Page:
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Flashcards in CLINICAL MSK Deck (30):

What is an avulsion fracture?

Fracture where a small part of bone with a piece of tendon or ligament attached is torn away (avulsed)


Where do avulsion fractures occur?

At apophyses (bony prominences lacking secondary ossification centres) and where muscles attach e.g ischial tuberosities


What kind of activities can cause avulsion fractures?

Sports requiring sudden acceleration and deceleration e.g sprinting football basketball hurdles martial arts


What are coxa vara and coxa Valga?

Coxa vara is a decreased angle of inclination of the femoral neck
Coxa apvalga is an increased angle of inclination of the femoral head


Where is the most common site for tibia breaks?

Narrowest part which is the border between the inferior and middle third


What are metatarsal fractures often caused by?

Heavy weight falling on foot or when run over


What are the main deep veins of the lower limb?

Anterior- anterior tibial vein, dorsal venous arch,
Posterior- plantar arch, posterior tibial vein fibulae vein, popliteal vein, femoral vein, profunda femoral vein


What are the main superficial veins of the lower limb?

Great saphenous vein, femoral vein small saphenous vein


Where does the great saphenous vein travel?

Connects to dorsal venous arch and travels up medial side of leg with the saphenous nerve then continues up the medial thigh and joins with the femoral vein


What can cause compartment syndrome?

Trauma to muscles or vessels from burns or intense use or blunt trauma can cause haemorrhage oedema and inflammation
Because of the septa and deep fascia separating compartments being strong and not elastic, the intracompartmental pressure increases which can crush nerves and vessels damaging areas distal and within the compartment causing ischaemia and loss of motor function


What are the 6Ps of compartment syndrome?

Perishingly cold


What is a varicose vein?

A vein that is dilated so that the cusps of its valves do not close so blood can flow backwards


Why is the great saphenous veins used for coronary artery bypasses.q

Readily accessible
Sufficient distance between tributaries and and perforating veins so usable lengths can be harvested
Walls contain higher percentage of muscle and elastic fibres than other superficial veins
Doesn't disturb venous drainage of lower limb due to there being many other veins


What is a saphenous cutdown and when is it used?

Used when veins are poorly visible in infants and the obese or collapsed in people in shock
Procedure in which a skin incision is made anterior to the medial malleolus and used to insert a cannula for prolonged administration of blood, electrolytes or drugs.


What complication can occur in saphenous cut downs?

The saphenous nerve accompanies the great saphenous vein in this area and if this is cut the patient may experience numbness along the medial border of the foot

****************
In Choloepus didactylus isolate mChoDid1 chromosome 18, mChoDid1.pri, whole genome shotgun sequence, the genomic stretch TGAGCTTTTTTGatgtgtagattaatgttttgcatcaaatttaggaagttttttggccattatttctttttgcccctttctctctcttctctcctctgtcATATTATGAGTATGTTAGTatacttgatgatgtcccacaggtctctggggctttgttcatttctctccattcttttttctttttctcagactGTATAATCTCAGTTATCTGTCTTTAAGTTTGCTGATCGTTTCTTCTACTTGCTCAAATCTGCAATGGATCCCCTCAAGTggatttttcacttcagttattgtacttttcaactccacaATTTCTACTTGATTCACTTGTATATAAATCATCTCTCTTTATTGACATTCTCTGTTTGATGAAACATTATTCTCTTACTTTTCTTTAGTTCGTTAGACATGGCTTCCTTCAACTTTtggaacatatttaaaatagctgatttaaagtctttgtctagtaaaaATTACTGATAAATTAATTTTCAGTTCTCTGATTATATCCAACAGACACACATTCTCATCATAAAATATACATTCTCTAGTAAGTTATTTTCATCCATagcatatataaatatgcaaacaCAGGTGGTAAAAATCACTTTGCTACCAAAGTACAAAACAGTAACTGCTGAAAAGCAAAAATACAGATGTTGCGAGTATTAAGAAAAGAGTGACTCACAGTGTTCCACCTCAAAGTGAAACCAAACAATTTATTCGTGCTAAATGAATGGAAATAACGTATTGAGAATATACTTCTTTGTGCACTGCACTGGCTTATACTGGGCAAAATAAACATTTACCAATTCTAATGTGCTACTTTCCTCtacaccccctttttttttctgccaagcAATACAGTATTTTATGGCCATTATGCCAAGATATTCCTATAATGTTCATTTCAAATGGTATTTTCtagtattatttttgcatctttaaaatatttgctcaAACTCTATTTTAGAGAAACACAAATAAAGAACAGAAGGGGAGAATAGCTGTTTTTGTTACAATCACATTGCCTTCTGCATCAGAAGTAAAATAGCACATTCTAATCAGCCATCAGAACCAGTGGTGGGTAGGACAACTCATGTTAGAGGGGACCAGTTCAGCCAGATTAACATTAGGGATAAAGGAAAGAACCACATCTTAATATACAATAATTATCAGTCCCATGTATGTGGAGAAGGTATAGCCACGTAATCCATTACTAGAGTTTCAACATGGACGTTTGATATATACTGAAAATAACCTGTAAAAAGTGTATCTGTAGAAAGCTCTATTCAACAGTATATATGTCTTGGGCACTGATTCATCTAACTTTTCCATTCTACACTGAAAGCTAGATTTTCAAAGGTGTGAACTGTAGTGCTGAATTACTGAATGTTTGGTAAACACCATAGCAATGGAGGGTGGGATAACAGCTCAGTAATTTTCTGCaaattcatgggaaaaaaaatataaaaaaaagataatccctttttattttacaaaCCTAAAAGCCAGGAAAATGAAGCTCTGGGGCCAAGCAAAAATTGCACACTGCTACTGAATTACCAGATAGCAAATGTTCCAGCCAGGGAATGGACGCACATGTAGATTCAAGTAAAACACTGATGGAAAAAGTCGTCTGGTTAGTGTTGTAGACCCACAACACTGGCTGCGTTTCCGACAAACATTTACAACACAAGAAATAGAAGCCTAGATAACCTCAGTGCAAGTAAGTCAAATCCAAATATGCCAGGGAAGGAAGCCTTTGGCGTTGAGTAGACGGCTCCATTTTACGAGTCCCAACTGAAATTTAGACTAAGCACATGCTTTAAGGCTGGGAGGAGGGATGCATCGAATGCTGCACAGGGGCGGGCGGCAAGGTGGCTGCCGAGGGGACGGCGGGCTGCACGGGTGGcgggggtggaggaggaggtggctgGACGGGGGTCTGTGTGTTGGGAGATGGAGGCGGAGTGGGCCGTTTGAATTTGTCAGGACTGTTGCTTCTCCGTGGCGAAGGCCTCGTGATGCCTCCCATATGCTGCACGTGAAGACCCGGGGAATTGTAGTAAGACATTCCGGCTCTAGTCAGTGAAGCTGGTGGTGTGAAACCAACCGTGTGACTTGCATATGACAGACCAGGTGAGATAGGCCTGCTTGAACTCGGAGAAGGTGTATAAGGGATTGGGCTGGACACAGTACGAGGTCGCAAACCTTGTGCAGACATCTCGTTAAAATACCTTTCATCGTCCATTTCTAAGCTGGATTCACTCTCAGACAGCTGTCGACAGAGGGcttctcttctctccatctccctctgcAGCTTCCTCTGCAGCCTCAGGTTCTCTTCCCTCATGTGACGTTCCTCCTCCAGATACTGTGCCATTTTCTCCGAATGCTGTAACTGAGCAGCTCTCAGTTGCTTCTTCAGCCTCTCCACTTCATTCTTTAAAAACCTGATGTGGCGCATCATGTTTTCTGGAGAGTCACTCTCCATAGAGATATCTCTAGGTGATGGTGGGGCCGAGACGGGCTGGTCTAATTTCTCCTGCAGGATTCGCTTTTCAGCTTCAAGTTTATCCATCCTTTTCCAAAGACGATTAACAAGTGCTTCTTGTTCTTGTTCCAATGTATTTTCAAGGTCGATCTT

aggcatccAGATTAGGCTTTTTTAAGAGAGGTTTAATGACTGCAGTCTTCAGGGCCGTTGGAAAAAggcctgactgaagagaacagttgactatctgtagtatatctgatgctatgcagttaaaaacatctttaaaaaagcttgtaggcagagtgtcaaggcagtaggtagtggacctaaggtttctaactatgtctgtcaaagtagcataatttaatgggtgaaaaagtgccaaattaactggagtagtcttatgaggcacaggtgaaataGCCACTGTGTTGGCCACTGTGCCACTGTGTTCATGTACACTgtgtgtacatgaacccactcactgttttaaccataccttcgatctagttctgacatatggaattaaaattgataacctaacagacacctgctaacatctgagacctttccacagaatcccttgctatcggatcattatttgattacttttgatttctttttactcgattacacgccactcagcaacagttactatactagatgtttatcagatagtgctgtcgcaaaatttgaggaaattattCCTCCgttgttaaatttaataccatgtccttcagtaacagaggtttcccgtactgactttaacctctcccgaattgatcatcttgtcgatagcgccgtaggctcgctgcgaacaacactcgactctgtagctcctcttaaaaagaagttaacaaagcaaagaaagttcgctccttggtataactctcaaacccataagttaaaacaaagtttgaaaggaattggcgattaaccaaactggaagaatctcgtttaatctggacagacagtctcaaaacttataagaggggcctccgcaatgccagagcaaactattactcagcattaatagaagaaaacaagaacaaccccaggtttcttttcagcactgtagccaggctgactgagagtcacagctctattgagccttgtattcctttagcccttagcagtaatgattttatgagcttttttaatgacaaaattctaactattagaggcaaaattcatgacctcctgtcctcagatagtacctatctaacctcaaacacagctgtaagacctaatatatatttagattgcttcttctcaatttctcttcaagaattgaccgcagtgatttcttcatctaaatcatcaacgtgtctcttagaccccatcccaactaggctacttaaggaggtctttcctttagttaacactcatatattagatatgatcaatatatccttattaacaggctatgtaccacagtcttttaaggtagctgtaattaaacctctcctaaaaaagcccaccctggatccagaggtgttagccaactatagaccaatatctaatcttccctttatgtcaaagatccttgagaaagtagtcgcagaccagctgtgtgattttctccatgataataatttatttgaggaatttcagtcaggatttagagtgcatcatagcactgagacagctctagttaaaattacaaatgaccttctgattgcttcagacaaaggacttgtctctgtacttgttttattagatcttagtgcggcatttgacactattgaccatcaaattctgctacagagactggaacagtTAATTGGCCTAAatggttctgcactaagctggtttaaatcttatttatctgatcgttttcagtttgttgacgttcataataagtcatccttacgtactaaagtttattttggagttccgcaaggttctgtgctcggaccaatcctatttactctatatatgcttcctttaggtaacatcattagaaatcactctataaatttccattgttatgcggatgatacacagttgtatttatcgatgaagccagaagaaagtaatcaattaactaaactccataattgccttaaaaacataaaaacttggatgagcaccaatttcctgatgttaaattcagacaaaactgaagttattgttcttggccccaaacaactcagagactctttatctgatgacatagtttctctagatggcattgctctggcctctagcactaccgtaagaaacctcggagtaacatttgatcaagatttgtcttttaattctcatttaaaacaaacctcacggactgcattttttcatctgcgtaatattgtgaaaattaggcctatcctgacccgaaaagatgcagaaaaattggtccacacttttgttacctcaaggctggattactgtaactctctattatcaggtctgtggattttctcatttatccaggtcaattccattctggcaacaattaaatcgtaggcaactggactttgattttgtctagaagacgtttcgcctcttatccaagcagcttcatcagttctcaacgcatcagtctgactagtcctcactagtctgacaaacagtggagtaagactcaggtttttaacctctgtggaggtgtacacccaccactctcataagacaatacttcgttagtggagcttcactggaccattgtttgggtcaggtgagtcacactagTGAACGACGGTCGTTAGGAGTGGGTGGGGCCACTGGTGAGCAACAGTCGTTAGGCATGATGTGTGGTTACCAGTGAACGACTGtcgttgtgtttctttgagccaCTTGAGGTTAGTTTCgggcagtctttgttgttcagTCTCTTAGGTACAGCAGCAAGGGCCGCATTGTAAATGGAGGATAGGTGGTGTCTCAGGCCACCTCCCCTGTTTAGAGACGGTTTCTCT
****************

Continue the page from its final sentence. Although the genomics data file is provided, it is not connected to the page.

Why is pain sensation used to test dematomes?

Because sensory innervation of dematomes Overlaps but pain doesn't


How is parasthesia in the femoral nerve treated?

Femoral nerve block 2cm inferior to inguinal ligament


What muscles are used in maintaining a relaxed standing position?

Erector spinae
Plantar flexor muscles (triceps surae)


Why are only minor postural adjustments of a few muscles needed to maintain a relaxed standing position.

Because the ligaments of the hip and knee are being tightly stretched to provide passive support


What movements of what muscles stops us falling forwards due to the instability of the ankle joints?

Plantar flexion via bilateral contraction of calf muscles


What muscles counter lateral sway?

Hip adductors


What muscles are used in the heel strike phase of walking?

Lowering of forefoot- eccentric ankle dorsiflexor action e.g tibial is anterior
Continued deceleration-hip extemsors e.g gluteus maximus


What is eccentric contraction?

The contraction of a muscle as it lengthens, increasing tension. This often occurs when muscle is opposing a stronger force causing it to lengthen as it contracts


What happens in the loading response of gait?(flat foot)

Knee extensors- quadriceps accept weight
Ankle plantar flexors decelerate mass
Gluteus minimus and medius (hip abductors) stabilise pelvis along with tensor fascia latae


In mid stance what is the most important mechanical goal?

Stabilisation of the pelvis by glut min and med


What muscle movements occur in preswing( toe off) part of gait?

Long flexors of digits- flexor hallucis longus and flexor digitorum longus accelerate mass lifting toes
Thigh is decelerated by eccentric contraction of hip flexors iliopsoas and rectus femoris


What muscles are used in the swing phase of gait?

Flexors of hip- iliopsoas and rectus femoris accelerate thigh
Ankle dorsiflexors like tibialis anterior clear foot
Then on termination of swing
Eccentric contraction of hip flexors (glut max and hamstrings) and knee flexors (hamstrings) decelerate thigh and leg
Ankle dorsiflexors like TA then position foot and quadriceps extend the knee to prepare for contact


What is the adductor hiatus?

Hole between distal attachments of adductor part and hamstring part of adductor magnus that transmits the femoral artery and vein from the adductor canal to the popliteal fossa. It is just lateral and superior to the adductor tubercle of the femur


What forms the floor of the femoral triangle?

Pectineus and iliopsoas


What forms the roof of the femoral triangle?

Fascia latae, subcutaneous tissue, skin